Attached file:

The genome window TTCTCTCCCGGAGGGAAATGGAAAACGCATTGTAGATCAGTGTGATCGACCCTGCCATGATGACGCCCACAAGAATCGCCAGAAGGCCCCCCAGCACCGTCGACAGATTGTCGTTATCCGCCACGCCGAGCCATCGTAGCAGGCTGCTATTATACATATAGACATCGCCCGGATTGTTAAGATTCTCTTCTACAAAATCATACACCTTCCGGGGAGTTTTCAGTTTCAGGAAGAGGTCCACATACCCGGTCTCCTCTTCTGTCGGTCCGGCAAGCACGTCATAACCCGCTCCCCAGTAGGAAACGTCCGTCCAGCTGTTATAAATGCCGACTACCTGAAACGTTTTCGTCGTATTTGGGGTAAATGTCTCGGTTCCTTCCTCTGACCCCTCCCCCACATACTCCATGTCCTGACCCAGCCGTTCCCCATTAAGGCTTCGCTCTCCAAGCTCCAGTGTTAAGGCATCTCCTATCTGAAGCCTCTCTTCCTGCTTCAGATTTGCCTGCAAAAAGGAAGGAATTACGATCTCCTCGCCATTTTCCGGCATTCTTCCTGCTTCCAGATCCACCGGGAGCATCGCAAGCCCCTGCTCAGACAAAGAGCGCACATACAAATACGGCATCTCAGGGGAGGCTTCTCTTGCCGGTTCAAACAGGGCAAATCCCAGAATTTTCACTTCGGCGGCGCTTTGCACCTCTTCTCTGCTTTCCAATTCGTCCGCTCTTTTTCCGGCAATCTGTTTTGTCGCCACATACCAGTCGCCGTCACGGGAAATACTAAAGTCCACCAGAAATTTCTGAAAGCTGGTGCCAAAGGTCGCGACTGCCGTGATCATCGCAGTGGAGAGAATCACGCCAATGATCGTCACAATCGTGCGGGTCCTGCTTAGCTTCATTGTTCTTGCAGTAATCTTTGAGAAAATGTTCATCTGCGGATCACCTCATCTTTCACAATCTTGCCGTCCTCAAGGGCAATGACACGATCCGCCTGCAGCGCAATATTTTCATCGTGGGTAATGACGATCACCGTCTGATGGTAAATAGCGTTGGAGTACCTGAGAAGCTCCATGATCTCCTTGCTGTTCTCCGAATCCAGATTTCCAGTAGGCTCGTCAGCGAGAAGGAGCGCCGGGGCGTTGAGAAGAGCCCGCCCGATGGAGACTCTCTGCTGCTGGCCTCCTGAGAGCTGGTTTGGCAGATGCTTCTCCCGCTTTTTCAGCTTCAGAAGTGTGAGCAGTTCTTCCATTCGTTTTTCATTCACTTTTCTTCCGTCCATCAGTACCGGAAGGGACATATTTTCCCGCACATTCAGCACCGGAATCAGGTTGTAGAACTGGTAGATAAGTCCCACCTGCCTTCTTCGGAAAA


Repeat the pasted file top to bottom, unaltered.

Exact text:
The genome window TTCTCTCCCGGAGGGAAATGGAAAACGCATTGTAGATCAGTGTGATCGACCCTGCCATGATGACGCCCACAAGAATCGCCAGAAGGCCCCCCAGCACCGTCGACAGATTGTCGTTATCCGCCACGCCGAGCCATCGTAGCAGGCTGCTATTATACATATAGACATCGCCCGGATTGTTAAGATTCTCTTCTACAAAATCATACACCTTCCGGGGAGTTTTCAGTTTCAGGAAGAGGTCCACATACCCGGTCTCCTCTTCTGTCGGTCCGGCAAGCACGTCATAACCCGCTCCCCAGTAGGAAACGTCCGTCCAGCTGTTATAAATGCCGACTACCTGAAACGTTTTCGTCGTATTTGGGGTAAATGTCTCGGTTCCTTCCTCTGACCCCTCCCCCACATACTCCATGTCCTGACCCAGCCGTTCCCCATTAAGGCTTCGCTCTCCAAGCTCCAGTGTTAAGGCATCTCCTATCTGAAGCCTCTCTTCCTGCTTCAGATTTGCCTGCAAAAAGGAAGGAATTACGATCTCCTCGCCATTTTCCGGCATTCTTCCTGCTTCCAGATCCACCGGGAGCATCGCAAGCCCCTGCTCAGACAAAGAGCGCACATACAAATACGGCATCTCAGGGGAGGCTTCTCTTGCCGGTTCAAACAGGGCAAATCCCAGAATTTTCACTTCGGCGGCGCTTTGCACCTCTTCTCTGCTTTCCAATTCGTCCGCTCTTTTTCCGGCAATCTGTTTTGTCGCCACATACCAGTCGCCGTCACGGGAAATACTAAAGTCCACCAGAAATTTCTGAAAGCTGGTGCCAAAGGTCGCGACTGCCGTGATCATCGCAGTGGAGAGAATCACGCCAATGATCGTCACAATCGTGCGGGTCCTGCTTAGCTTCATTGTTCTTGCAGTAATCTTTGAGAAAATGTTCATCTGCGGATCACCTCATCTTTCACAATCTTGCCGTCCTCAAGGGCAATGACACGATCCGCCTGCAGCGCAATATTTTCATCGTGGGTAATGACGATCACCGTCTGATGGTAAATAGCGTTGGAGTACCTGAGAAGCTCCATGATCTCCTTGCTGTTCTCCGAATCCAGATTTCCAGTAGGCTCGTCAGCGAGAAGGAGCGCCGGGGCGTTGAGAAGAGCCCGCCCGATGGAGACTCTCTGCTGCTGGCCTCCTGAGAGCTGGTTTGGCAGATGCTTCTCCCGCTTTTTCAGCTTCAGAAGTGTGAGCAGTTCTTCCATTCGTTTTTCATTCACTTTTCTTCCGTCCATCAGTACCGGAAGGGACATATTTTCCCGCACATTCAGCACCGGAATCAGGTTGTAGAACTGGTAGATAAGTCCCACCTGCCTTCTTCGGAAAA